As #GivingTuesday kick-starts the giving season, everywhere we look are worthy causes or people in need who tug at our heart- and purse-strings. This is a time of year when a lot of consumers naturally turn their attention to charitable giving. Maybe it’s the undercurrent of consumerism at this time of year that makes us want to give as much as we get or the recognition that some of us have so much while others have so little. Either way, there is a lot of good to be done, as well as a lot of charities who can benefit from your generosity.
At the same time, there are just as many (if not more) scammers waiting to take advantage of your goodwill. In order to ensure that your donation goes to the greater good while your funds and your personal data remain secure, here are a few tips to guide your giving:
Be Careful with the Impulse Donation. A lot of scams work by not giving you time to think through the issue; that’s why “act now!” scams are so common. But when it comes to making a donation to a worthy cause, that same pressure to give can lead you to expose your information and your financial accounts to someone who doesn’t have noble intentions.
Before sending in any donation, do your homework. Make sure you find out who the organization really is and how the funds they collect are used. It’s also important to know what information they will gather on you as a donor and how they will use and/or store that information. By using a vetted portal that sets up campaigns for an organization, you’ll have a better sense of the legitimacy of the cause and the security of your data.
Don’t Fall for Phishing Attempts. Whether via email, text message, social media, or phone, phishing attempts increase around the holidays. Some of the messages will entice you to send money, some will go after your personal identifiable information for identity theft purposes, and others may be after both. Phishing messages can even contain malicious links or attachments that can install harmful software on your computer.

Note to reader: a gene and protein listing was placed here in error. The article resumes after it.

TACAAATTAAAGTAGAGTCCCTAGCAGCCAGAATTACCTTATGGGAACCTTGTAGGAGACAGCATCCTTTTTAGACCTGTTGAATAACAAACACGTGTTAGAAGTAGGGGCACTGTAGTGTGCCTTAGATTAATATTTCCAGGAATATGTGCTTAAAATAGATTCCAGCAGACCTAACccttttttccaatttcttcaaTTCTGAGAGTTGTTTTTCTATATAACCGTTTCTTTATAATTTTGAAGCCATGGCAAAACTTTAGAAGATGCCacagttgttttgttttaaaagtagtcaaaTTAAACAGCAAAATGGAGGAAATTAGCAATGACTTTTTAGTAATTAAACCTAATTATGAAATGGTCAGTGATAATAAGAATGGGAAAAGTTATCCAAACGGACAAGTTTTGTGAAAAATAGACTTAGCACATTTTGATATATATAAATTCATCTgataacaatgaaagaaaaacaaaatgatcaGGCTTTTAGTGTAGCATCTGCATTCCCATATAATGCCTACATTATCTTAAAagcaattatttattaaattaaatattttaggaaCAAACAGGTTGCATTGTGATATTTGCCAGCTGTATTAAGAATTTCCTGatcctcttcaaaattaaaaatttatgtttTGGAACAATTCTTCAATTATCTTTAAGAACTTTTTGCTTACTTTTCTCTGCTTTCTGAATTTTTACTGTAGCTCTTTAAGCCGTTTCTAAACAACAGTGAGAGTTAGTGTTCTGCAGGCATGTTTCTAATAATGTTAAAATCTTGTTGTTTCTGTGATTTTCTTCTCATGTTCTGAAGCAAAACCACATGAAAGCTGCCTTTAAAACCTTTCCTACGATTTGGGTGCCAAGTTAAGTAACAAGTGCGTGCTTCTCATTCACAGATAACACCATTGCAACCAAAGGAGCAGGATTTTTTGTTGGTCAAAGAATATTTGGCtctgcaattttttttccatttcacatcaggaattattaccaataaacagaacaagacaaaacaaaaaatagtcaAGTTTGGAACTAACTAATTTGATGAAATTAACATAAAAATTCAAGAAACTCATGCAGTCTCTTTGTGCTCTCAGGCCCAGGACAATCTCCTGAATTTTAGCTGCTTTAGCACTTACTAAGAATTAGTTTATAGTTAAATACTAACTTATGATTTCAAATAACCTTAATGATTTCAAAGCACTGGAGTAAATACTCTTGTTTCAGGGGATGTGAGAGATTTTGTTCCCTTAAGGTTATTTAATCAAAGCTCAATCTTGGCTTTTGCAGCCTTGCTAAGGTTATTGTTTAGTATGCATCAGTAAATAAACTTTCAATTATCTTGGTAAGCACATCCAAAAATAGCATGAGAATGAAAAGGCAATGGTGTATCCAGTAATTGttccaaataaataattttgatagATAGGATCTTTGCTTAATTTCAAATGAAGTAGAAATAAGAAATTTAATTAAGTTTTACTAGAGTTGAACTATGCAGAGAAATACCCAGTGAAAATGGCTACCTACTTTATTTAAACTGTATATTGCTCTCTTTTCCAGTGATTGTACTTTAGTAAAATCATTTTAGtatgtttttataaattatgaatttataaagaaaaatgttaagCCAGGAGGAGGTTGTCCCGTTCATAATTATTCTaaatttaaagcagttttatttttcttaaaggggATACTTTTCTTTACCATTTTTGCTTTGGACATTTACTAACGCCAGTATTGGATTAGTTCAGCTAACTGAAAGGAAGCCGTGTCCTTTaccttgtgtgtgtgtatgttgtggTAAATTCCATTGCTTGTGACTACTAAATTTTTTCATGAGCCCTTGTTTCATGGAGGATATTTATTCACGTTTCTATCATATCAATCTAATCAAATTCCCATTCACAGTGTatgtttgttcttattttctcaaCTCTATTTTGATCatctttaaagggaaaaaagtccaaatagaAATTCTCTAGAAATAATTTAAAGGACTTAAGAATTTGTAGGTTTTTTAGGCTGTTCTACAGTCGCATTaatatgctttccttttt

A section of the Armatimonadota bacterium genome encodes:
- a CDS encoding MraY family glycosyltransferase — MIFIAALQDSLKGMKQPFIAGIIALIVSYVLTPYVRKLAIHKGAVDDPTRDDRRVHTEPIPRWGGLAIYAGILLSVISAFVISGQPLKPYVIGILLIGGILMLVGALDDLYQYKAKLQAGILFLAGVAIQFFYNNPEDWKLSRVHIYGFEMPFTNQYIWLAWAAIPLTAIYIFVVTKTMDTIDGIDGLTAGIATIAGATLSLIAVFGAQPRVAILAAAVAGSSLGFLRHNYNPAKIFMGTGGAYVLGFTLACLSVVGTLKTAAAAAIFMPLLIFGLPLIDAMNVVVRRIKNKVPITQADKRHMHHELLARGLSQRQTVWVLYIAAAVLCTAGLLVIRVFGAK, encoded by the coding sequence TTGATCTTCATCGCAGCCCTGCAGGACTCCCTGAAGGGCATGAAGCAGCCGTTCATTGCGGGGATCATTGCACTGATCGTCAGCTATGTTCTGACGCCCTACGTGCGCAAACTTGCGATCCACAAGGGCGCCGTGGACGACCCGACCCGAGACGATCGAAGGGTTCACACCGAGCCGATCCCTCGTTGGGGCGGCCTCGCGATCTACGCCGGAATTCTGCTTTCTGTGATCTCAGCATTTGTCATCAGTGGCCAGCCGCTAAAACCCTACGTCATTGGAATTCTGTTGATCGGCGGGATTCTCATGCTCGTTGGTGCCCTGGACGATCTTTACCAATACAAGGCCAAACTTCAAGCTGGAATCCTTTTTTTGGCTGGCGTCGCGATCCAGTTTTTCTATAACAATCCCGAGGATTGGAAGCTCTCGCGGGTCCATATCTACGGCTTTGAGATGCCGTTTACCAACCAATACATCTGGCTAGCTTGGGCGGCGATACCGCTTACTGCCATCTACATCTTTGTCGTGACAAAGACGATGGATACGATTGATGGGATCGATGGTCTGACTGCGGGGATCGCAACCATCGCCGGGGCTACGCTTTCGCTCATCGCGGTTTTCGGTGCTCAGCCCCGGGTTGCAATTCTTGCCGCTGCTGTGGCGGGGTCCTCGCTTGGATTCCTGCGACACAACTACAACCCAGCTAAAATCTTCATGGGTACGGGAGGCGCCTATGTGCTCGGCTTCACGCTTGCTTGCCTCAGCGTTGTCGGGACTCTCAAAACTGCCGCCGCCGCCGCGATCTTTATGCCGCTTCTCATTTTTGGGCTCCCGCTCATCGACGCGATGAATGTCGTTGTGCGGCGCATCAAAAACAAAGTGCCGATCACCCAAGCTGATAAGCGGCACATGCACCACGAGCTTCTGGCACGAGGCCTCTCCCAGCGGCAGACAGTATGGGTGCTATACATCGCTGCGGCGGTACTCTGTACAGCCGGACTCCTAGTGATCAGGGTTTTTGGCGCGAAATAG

Common charity-related phishing attempts can include pleas to “click here to support this crowdfunding campaign,” requests for common hoaxes to be liked and shared, emails for those affected by disasters like Hurricane Harvey or the California wildfires, and much more. Avoid the threat by making it a policy to never click a link or open an attachment unless you were specifically expecting it.
Spoofed Emails Look Like the Real Deal. You’ve probably received a few emails over the years whose grammar and tone were so bad they were almost funny like the Nigerian Prince scam. But some spoofed emails can be very hard to distinguish from the real thing. A spoofed email appears to come from an organization you know, such as the Red Cross, Salvation Army, or the ASPCA, but it’s actually a malicious replica using cut-and-pasted logos from the real website.
There are a few ways to spot a spoofed email, though. Even the best of scammers can make a grammatical error, something that major companies with PR departments work very hard to avoid. Also, if you hover your mouse over the sender’s email address, it will pop up and show you who sent it. Finally, there’s no reason to respond to an email or other message; if you do want to support that charity, log out of the email and simply go directly to the charity’s website.
Are You Thinking about Wi-Fi When You Give? Scammers Are. So when you’re finally ready to give confidently to a charity, there are a variety of ways to pay. Obviously, most of them will take a debit card, credit card, or secure payment method to handle the transfer of funds for you.
Getting the funds to the organization in a timely, effective way is easier than ever thanks to online giving. However, you might not have considered the dangers of sending sensitive personal information or financial access information over public Wi-Fi. For years, consumers have been warned about public Wi-Fi connections at readily available hotspots. These convenient ways to access the Internet have made life easier in some ways but have also opened the door to letting a cybercriminal access your sensitive accounts.
The combination of a charitable donation and the wide-open, unsecured connection offered by public Wi-Fi means you might be putting yourself at risk. Think twice about someone else who could be lurking on the connection and stealing your payment information or personal data.
A number of organizations are counting on consumers as the year comes to a close, and you can give safely and confidently. Just make sure to follow some key best practices for protecting yourself and the recipients of your generosity. For more information on spotting a scam and avoiding crimes like fraud and identity theft, be sure to check out the Identity Theft Resource Center’s page at IDTheftCenter.org.
The Identity Theft Resource Center (ITRC) is a nonprofit organization established to support victims of identity theft in resolving their cases, and to broaden public education and awareness in the understanding of identity theft, data breaches, cyber security, scams/fraud, and privacy issues.